Join ASLA-NY on March 13th for our semi-annual 4 CEUs and a Beer. The topic is Site Design Strategies for Health and Wellness.
Speakers and Sessions:
Nélida Quintero, PhD, Environmental Psychologist and Architect, The Center for Urban Design and Mental Health.
The link between urban design and mental health is particularly relevant now as people steadily migrate from rural areas to urban centers. By 2050 The United Nations estimates that 68% of the global population will live in cities. Various social and physical aspects of the urban environment may affect psychological well-being both positively and negatively. Exposure to urban environmental stressors, such air and noise pollution, limited access to public and green spaces, crowding, and increased socio-economic inequity among others, have been shown to heighten the propensity towards mood and anxiety disorders, and chronic mental and medical conditions. This presentation will consist of an overview of current research findings and design recommendations that explore the impact of contemporary conditions of urban life, highlighting the need for green, accessible, pro-social and safe spaces in the city, in order to promote and sustain urban well-being.
Nélida Quintero, Ph.D. is an environmental psychologist and licensed architect based in New York. She is an American Psychological Association NGO Representative at the United Nations, member of the NGO Committee on Ageing/NY Executive Committee and the Habitat Civil Society Working Group as well as Fellow of The Center for Urban Design and Mental Health.
David Storto, President of Partners Continuing Care and Spaulding Rehabilitation Network
Spaulding Rehabilitation Hospital is one of the world’s leading rehabilitation institutions committed to patient care, teaching, research and advocacy. Spaulding cares for some of the most catastrophically injured and ill patient populations (e.g., spinal cord injury, traumatic brain injury, stroke), as well as a wide variety of more minor musculoskeletal and sports related injuries. Spaulding is home to Harvard Medical School’s Department of Physical Medicine and Rehabilitation, with a large residency and research enterprise.
Spaulding will celebrate its 50th Anniversary this fall, but opened a new state-of-the-art flagship facility in the Charlestown Navy Yard on the Boston Harbor in April 2013. David will describe the vision for the new hospital, discuss the interior and exterior design principles and will tell the story about building the new hospital with an emphasis on the outdoor landscape. This will include the remediation of the soil, the reclamation and reuse of some of its contents and use of outdoor spaces for therapeutic purposes and to promote the assimilation of patients and their families with the residential community.
David E. Storto is the President of Partners Continuing Care and the Spaulding Rehabilitation Network. Under Mr. Storto’s leadership since 1998, PCC has grown and been developed as the fully integrated non-acute care services division of Partners HealthCare based in Boston, Massachusetts. PCC includes two inpatient rehabilitation hospitals with 25 outpatient centers, a long-term acute-care hospitals, and a skilled nursing facilities, together recognized as the SRN. Spaulding Rehabilitation Hospital is the highly ranked and internationally recognized flagship of the SRN and is home to the Harvard Medical School’s Department of Physical Medicine and Rehabilitation.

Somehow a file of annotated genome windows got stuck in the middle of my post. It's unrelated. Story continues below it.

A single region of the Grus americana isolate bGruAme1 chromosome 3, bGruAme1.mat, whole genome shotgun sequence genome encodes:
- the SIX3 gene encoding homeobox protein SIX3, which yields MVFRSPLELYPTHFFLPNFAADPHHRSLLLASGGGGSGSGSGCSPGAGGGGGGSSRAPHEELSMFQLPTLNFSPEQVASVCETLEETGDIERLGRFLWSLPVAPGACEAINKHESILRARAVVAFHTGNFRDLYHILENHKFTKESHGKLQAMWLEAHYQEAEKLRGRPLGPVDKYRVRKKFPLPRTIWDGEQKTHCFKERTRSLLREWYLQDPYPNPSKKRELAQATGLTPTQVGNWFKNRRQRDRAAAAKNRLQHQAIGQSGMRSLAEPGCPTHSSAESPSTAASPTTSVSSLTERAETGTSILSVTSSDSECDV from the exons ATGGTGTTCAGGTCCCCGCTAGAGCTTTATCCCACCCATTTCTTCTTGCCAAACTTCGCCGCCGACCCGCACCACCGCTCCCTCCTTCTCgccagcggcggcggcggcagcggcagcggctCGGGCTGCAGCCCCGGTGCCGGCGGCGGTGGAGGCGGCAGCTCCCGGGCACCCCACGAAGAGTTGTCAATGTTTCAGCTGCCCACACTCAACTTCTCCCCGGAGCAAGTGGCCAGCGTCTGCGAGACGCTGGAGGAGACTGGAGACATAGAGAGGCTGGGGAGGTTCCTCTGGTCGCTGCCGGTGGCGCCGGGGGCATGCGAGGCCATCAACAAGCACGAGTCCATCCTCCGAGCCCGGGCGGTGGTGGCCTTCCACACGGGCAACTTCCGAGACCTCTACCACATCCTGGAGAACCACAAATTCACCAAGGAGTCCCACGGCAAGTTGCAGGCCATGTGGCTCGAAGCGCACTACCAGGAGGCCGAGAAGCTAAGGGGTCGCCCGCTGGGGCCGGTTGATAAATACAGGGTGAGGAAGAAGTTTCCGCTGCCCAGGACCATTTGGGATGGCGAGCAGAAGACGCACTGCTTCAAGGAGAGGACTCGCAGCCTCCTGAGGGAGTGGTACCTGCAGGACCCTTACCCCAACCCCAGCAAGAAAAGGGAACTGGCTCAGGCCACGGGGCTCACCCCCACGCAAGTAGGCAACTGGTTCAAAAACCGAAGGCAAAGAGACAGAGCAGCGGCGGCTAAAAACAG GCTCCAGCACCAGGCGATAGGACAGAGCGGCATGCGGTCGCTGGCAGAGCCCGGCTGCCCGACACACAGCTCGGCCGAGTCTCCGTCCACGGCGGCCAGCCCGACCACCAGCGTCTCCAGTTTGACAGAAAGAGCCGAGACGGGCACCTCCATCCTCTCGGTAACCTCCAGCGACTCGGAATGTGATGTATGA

Britt Zuckerman, RLA, Dirtworks Landscape Architecture
Nature is Healing. If we want everyone to participate in public life, we must design and build an inclusive public realm that is accessible to all. Public life can’t just be for the abled, young or healthy. Everyone navigates the built environment differently, with abilities changing across a person’s lifespan. We will study design ideas that honor the human condition and create spaces that welcome everyone regardless of capability. Exposure to nature and green space is proven to provide mental, cognitive and physical health benefits. With careful programming, detailing and thinking, these landscapes can create sensory experiences. Gardens can be educational, therapeutic, or for individual exploration and contemplation. We will learn about designing meaningful spaces while also fostering ecological resilience and supporting biodiversity. Nature is a healing partner; a connection to nature requires a sensitivity to the human condition and spirit, a sensitivity to place and sensitivity to the environment.
Britt Zuckerman has over eight years of design experience focused on commercial, high-end residential and institutional projects. Her passion for landscape is grounded in a deep appreciation of nature and a belief that access to the environment is a fundamental human need. Britt is deeply invested in environmental stewardship and the role that design may play to foster engagement, especially in cities. She believes that in cultivating a deeper connection with nature and through its healing forces we are grounded to the land, as individuals and as social groups. Having worked on projects in New York City, the Northeast, Utah and Alabama, Britt understands the value of unique, engaging design for each site and client.
Sadiya Muqueeth, DrPH, Director of Community Health, The Trust for Public Land
This event is generously sponsored by: